Tea is one of the most healthful drinks around the globe. Rich in essential nutrients and beneficial plant compounds, tea confers a host of health benefits, from a faster metabolism to a reduced risk of heart conditions. But there might be one more good reason to drink tea.
In an article published in the journal Aging, scientists from the National University of Singapore (NUS) and the University of Cambridge demonstrated for the first time that habitual tea drinkers had better-connected brain regions than non-tea drinkers.
The scientists studied three dozen older adults and three different kinds of tea, including green, black and oolong. Lead author Feng Lei from the NUS said that their results suggest drinking tea on a regular basis can protect against age-related decline in brain organization.
The role of tea on brain organization
Past studies found that tea has beneficial effects on the brain. But for the most part, these studies focused on changes limited to particular brain regions. With this in mind, the research team sought to understand the potential effects of tea on interregional brain connections.
In particular, they hypothesized that habitual tea drinking can lead to better brain organization. To test this hypothesis, they recruited 36 adults aged at least 60 years and gathered data about their health, lifestyle habits and mental health status.
The team also conducted neurophysiological tests on the participants and quizzed them about their tea consumption habits. In addition, the team took magnetic resonance imaging (MRI) scans of the participants’ brains.
Upon analysis of all the gathered data combined, the scientists found that participants who drank green tea, black tea or oolong tea at least four times a week for the last 25 years displayed better-organized connections between brain regions.
Lei likens brain regions to destinations and the connections among the regions to roads. He explained that better-organized roads make for more efficient transport that takes less time and resources.
In the same vein, better-structured brain regions give rise to more efficient brain functions and stronger neural connections, Lei adds. (Related: Brain fitness: Keep these 10 tips in mind.)
This could mean, therefore, that drinking tea on a regular basis can protect the brain from age-related decline, as this tends to affect brain functions. In effect, tea might also help minimize the risk of neurological disorders in later life.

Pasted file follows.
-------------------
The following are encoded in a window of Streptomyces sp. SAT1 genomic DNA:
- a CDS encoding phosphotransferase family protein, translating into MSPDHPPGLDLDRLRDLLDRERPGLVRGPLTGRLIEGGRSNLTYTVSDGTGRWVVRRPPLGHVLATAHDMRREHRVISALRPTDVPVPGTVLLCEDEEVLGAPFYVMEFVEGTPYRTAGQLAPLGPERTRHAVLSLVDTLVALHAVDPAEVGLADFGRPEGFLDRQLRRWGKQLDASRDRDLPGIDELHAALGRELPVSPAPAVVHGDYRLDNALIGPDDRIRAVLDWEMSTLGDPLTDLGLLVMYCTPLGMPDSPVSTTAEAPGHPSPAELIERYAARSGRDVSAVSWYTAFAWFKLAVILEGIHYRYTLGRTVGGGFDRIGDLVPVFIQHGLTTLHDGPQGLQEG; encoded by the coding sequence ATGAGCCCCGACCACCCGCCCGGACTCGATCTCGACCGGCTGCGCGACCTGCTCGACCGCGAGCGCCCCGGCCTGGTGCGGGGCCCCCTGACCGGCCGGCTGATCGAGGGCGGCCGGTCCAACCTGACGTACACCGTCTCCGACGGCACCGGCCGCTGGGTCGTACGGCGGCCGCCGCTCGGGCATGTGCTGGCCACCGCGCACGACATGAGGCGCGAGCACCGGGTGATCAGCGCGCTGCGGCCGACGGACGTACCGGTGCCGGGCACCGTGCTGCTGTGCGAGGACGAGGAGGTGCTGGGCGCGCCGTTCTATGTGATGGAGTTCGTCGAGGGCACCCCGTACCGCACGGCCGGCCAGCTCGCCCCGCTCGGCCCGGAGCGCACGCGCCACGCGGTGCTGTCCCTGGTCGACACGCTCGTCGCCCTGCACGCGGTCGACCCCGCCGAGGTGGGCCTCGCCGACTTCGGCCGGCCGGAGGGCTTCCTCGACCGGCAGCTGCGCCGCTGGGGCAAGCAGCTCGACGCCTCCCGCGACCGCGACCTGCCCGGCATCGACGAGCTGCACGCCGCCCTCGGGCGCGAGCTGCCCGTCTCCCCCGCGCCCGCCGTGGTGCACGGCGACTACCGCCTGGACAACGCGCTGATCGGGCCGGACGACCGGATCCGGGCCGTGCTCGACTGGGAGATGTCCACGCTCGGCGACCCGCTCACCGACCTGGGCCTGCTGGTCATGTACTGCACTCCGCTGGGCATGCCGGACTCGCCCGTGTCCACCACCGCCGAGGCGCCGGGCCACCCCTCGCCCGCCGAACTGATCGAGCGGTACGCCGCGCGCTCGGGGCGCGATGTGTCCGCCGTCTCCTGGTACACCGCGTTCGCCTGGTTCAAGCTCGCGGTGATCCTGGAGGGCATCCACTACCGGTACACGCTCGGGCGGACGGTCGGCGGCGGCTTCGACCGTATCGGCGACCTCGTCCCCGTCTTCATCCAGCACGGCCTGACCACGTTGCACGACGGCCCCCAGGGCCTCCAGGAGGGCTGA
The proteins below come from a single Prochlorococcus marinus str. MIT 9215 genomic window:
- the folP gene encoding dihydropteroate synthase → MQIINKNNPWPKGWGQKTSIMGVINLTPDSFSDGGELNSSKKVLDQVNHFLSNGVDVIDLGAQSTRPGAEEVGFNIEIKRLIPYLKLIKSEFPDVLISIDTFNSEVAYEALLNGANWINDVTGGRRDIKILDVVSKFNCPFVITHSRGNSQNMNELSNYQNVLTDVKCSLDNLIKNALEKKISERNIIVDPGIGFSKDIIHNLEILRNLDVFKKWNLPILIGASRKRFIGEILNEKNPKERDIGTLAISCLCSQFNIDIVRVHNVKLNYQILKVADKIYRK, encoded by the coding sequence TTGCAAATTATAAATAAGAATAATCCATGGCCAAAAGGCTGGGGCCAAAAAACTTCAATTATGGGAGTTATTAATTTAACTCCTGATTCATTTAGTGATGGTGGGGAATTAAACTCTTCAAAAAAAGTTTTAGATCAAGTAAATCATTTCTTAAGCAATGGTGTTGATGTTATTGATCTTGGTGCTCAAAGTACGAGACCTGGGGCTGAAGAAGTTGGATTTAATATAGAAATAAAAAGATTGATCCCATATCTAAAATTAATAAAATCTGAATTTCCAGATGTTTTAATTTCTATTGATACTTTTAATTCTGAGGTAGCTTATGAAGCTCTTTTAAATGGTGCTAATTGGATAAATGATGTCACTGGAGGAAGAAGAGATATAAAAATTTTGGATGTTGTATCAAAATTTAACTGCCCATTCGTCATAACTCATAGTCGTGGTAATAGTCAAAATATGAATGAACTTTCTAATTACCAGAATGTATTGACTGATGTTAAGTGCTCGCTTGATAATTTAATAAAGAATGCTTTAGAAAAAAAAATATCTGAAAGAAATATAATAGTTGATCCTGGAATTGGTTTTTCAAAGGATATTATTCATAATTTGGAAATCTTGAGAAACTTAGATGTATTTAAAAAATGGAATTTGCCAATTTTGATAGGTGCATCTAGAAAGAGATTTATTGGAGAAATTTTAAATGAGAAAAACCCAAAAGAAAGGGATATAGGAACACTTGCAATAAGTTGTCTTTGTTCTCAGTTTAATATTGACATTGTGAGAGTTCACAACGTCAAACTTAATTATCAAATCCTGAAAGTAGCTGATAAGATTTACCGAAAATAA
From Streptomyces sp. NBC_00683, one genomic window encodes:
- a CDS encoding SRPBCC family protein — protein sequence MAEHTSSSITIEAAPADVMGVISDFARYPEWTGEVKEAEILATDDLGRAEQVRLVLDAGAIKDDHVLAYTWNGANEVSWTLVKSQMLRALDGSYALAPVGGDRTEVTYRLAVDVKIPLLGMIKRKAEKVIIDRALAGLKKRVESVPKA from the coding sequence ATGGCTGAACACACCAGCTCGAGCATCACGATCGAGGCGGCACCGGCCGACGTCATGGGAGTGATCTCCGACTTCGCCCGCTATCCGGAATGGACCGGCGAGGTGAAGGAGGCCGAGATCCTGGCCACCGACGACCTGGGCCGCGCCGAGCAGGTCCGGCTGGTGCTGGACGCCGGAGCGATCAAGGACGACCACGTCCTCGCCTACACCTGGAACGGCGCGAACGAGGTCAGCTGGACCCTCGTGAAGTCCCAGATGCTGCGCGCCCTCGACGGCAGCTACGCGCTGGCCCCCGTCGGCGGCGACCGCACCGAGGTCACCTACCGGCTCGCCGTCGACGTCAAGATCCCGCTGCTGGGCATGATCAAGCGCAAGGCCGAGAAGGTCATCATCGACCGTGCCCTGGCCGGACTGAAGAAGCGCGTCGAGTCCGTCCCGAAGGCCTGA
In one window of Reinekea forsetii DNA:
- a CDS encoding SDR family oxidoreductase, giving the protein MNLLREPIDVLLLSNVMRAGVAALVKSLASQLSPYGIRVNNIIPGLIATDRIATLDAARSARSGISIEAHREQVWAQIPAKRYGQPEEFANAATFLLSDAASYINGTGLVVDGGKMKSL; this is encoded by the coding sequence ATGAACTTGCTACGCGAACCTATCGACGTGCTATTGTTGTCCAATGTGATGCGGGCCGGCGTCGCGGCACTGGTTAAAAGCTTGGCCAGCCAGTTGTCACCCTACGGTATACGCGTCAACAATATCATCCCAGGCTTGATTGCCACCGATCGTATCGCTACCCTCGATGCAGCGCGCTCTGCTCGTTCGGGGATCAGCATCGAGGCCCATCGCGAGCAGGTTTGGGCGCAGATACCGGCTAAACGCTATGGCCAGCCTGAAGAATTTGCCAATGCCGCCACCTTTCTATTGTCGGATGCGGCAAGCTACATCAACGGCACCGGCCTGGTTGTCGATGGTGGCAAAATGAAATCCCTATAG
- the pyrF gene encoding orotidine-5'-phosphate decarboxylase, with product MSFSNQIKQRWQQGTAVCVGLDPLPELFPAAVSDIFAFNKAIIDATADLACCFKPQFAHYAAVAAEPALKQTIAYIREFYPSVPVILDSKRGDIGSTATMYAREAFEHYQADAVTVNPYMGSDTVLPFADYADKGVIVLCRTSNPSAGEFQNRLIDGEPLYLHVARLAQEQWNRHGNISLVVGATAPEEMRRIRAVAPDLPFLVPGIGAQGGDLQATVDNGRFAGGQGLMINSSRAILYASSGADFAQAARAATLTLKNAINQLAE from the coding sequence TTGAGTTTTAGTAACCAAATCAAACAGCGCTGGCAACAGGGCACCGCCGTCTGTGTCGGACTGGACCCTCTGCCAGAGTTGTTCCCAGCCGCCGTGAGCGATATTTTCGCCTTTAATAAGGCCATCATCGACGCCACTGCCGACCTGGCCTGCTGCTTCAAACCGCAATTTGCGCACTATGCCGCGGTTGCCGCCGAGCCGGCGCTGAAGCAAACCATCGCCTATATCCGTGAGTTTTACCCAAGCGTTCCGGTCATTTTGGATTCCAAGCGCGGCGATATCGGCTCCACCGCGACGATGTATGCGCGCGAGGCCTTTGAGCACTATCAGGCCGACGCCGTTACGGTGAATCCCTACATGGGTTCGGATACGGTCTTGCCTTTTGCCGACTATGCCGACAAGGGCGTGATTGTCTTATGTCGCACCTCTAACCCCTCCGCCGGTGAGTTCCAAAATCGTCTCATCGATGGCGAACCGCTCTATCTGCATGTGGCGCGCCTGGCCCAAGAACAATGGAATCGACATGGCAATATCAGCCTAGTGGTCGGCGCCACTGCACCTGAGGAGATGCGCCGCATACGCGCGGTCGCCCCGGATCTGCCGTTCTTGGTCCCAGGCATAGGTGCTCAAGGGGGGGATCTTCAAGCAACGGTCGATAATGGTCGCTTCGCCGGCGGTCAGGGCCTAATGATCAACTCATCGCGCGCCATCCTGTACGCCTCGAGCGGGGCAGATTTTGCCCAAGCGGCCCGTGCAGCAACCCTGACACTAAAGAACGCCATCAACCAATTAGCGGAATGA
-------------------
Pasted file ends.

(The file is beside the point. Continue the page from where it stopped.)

Habitual tea consumption can slash the risk of dementia
This isn’t the first time that Lei and his colleagues found brain-boosting benefits from drinking tea. In 2017, Lei and his team studied the effects of regular tea consumption on the brains of older adults.
Their longitudinal study involved seniors aged at least 55 years. The team found that drinking tea on a regular basis reduces the risk of cognitive decline by up to 50 percent among the healthy participants.
On the other hand, habitual tea consumption led to an 86 percent reduction in dementia risk among those predisposed to the condition due to genetic risk factors. Lei and his team also noted that the neuroprotective effects of tea are not limited to a particular tea.
Lei and his team attributed these effects to the beneficial plant compounds in tea, including catechins, theaflavins, thearubigins and L-theanine. These compounds are part of a larger group of bioactive plant compounds called polyphenols.
Hailed for their antioxidant potential, polyphenols have been extensively studied for their protective effects on a number of important organs, including the brain, the heart and the skin.
In particular, it is thought that polyphenols can protect the brain from neurodegeneration and cellular damage due to free radicals and other harmful biological agents. Therefore, consuming foods and drinks rich in these compounds can help support brain health.
Lei and his team’s findings appeared online in The Journal of Nutrition, Health & Aging.
Read more articles about tea and other brain-boosting foods at Brain.news.